apple bread pudding made with Splenda

Cutting Back on Too Much Added Sugar: Your Heart Will Say Thank You!

This blog was originally posted on SplendaLiving.com.

Most people have heard of the main foods groups that make up a healthy diet: fruits, vegetables, grains, protein and dairy. They are represented on the five sections of the MyPlate icon to help us plan balanced meals, and they made up the levels of the Food Guide Pyramid that preceded it. There are also some food components we need to eat less of in order to have a healthy diet. These include added sugars, saturated fats, trans fats, cholesterol, sodium, alcohol and caffeine.

Since February is American Heart Month, it’s the perfect time to talk about how we can make better choices when using our “discretionary calories” for improved heart healthy eating.

What Are Discretionary Calories?

If you’ve ever planned a budget you know some things on it are essential (buying food), while others are optional (eating out). The same is true for the calories we consume, or more specifically, where our calories come from. The calories found in foods that deliver essential nutrients are more important than the calories found in foods that provide few or no nutrients. Once we eat the foods (and calories) that deliver all of the nutrients we need each day, any calories left in our budget are considered “discretionary” calories. They can be used for a little more of the foods in the main food groups, a form of a food that is higher in fat or added sugars or the addition of some ingredients during preparation that are higher fat or sugar. They can even be used occasionally to eat or drink things like cake or regular soda that are mostly fat and sugar. (The American Heart Association provides more information about discretionary calories here.)

Managing the Solid Fats and Added Sugars in Your Heart Healthy Diet

Solid fats are found in foods such as well-marbled cuts of meat and higher fat ground meats, bacon and other processed meats, many cheeses, and baked goods made with butter, stick margarine, cream and/or shortening. We can reduce the amount of solid fat in our diets by not eating the foods containing them as often and taking a smaller serving when we do. We can also select leaner cuts of meat, reduced fat cheeses and lower fat snacks and desserts to avoid some solid fats and prepare our meals using less of them. You can find plenty of other tips and techniques on how to do that in Simple Cooking with Heart® from the American Heart Association.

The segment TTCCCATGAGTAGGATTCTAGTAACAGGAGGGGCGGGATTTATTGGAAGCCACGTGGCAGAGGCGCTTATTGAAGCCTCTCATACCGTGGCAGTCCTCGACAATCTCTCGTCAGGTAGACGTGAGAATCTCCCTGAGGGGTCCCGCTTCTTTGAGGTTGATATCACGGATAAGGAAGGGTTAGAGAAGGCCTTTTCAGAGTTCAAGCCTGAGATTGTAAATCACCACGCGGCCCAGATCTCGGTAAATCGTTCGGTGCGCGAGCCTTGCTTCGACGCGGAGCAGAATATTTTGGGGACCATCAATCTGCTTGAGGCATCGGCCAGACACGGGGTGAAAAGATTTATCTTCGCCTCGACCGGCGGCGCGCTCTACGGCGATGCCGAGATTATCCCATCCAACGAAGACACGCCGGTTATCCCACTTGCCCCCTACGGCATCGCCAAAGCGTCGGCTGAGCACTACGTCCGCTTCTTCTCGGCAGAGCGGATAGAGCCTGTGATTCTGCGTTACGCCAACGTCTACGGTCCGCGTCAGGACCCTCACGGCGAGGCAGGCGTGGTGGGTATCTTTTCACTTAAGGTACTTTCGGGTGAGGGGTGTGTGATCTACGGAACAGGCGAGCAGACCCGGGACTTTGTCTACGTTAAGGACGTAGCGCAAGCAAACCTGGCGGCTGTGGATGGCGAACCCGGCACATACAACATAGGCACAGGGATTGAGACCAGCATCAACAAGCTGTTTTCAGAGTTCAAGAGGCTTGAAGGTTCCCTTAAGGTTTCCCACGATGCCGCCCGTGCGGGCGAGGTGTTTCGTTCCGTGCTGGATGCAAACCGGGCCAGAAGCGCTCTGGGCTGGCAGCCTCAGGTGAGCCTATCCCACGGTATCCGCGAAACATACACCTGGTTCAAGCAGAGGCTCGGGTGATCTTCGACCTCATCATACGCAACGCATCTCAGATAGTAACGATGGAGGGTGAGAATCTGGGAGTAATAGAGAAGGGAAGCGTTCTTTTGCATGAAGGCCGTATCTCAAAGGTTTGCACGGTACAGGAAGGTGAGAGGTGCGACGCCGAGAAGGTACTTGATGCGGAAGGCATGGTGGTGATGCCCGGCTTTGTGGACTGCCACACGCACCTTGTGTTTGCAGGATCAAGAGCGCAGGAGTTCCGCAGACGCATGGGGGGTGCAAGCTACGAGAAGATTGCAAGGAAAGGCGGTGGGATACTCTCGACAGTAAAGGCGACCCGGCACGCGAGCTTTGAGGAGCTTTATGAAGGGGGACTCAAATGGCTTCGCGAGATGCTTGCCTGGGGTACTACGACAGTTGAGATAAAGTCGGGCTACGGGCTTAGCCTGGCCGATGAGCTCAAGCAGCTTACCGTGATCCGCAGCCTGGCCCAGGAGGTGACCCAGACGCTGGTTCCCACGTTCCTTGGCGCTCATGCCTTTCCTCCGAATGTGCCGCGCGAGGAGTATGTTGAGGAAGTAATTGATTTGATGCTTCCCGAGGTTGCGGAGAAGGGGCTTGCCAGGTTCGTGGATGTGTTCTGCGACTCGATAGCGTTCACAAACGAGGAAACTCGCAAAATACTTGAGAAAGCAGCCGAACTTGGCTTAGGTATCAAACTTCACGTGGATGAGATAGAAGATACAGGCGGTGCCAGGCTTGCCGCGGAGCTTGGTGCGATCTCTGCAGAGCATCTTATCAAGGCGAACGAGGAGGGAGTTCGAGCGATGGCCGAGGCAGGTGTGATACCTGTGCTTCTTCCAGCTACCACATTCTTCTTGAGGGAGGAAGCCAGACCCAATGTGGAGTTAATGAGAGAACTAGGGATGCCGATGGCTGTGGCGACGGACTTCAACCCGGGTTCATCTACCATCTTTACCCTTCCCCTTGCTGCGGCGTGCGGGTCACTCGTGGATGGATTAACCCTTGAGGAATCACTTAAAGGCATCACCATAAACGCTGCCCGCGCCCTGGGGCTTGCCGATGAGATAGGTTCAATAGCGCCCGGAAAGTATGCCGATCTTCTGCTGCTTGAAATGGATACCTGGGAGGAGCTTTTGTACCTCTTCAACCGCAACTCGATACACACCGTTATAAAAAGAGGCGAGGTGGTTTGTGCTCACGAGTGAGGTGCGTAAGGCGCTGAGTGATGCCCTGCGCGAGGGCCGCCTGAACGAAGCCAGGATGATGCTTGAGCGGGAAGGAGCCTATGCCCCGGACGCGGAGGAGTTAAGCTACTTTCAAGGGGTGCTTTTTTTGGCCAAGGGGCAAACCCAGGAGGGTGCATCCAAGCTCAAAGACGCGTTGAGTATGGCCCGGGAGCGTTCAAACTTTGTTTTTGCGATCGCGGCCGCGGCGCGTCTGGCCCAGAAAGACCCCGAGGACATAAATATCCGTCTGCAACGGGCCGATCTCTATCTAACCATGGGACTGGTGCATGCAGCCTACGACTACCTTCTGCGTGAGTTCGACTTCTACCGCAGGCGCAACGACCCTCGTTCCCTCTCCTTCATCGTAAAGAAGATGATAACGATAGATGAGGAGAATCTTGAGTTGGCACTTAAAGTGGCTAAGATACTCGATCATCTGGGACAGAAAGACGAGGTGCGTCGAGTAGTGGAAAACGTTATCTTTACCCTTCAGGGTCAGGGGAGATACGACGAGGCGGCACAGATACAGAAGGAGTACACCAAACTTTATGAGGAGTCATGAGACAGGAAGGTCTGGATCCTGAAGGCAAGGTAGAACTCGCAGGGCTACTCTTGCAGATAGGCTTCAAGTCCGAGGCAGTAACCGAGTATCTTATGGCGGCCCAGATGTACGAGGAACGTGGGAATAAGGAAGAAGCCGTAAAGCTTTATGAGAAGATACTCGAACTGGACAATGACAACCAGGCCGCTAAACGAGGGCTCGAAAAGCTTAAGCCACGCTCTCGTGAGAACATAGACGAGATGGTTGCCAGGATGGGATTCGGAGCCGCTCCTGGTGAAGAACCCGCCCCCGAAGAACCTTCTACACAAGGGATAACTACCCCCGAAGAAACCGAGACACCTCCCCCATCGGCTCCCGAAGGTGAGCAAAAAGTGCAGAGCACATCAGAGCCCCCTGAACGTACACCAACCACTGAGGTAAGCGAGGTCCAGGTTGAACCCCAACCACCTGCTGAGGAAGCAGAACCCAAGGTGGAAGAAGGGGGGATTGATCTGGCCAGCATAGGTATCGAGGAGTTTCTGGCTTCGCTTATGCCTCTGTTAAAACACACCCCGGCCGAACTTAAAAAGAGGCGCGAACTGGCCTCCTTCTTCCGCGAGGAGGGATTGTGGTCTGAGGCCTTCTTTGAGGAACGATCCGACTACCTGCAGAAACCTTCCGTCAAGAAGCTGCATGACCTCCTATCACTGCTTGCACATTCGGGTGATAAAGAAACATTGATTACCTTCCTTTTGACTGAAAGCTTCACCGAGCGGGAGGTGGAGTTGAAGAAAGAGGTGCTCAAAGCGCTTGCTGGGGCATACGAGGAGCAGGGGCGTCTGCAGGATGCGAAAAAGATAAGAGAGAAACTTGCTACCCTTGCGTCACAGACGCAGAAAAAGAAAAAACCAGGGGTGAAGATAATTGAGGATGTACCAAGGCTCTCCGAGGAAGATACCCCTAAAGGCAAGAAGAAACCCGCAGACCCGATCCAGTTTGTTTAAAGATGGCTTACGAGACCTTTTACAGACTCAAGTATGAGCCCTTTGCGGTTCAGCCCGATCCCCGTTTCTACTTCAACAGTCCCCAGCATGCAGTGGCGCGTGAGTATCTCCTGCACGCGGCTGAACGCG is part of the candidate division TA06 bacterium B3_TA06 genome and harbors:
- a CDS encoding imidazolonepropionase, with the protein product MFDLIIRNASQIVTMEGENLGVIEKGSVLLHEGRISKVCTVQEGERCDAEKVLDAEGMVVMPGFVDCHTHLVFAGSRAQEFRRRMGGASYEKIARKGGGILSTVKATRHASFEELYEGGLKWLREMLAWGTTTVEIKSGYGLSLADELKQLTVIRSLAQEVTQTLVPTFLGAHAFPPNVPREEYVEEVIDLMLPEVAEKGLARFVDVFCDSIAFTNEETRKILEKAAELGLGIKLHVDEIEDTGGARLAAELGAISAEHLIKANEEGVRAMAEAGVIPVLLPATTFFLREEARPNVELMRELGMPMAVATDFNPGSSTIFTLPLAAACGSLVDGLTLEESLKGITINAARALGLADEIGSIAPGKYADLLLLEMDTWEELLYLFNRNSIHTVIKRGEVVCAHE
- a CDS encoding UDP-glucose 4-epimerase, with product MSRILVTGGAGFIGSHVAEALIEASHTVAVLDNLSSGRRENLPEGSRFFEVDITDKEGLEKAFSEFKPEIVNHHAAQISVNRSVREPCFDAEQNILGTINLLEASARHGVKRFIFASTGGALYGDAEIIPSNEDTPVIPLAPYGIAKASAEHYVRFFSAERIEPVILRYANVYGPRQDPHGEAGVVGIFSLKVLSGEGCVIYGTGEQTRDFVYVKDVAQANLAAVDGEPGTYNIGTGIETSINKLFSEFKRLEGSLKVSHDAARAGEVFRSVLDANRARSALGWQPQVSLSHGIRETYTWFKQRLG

Added sugars are found in most prepared foods and beverages that taste sweet, including the baked goods mentioned above that are also high in solid fats and in products like spaghetti sauce and salad dressing. They can also be an ingredient in foods that do not taste sweet, like spaghetti sauce and salad dressing. Taking inventory of how many sweetened foods and drinks you consume every day is a good way to see how common they are in your diet and decide which ones you can eliminate, reduce or replace with something else.

Recipes That Deliver on Sweet Taste

Recommendations from the American Heart Association for the amount of added sugar we should not exceed each day are 9 teaspoons for men and 6 teaspoons for women. Their helpful infographic, Life is Sweet, illustrates many ways you can reach those goals, such as by using a no-calorie sweetener like SPLENDA® No Calorie Sweetener instead of sugar in your hot and cold drinks. And finding recipes that use less sugar is as easy as opening this link at Splenda.com. Here you will find SPLENDA® recipes categorized so you can quickly find something to prepare for any course on your menu and recipes for different health needs like Diabetes Friendly* and Heart Healthy**.

I’ve selected a few of my favorite recipes to help you get started. I’m sure some may be surprised to hear that each can be part of a heart healthy lifestyle when you serve them.

Lemon glazed jumbo shrimp salad

Lemon Glazed Jumbo Shrimp Salad 
Aromatic salad greens and succulent shrimp drizzled with a zesty-sweet dressing make a refreshing salad.

Servings Per Recipe: 4; Serving Size: 2 jumbo shrimp, ¾ cup salad

Ingredients:

  • 1 tablespoon extra-virgin olive oil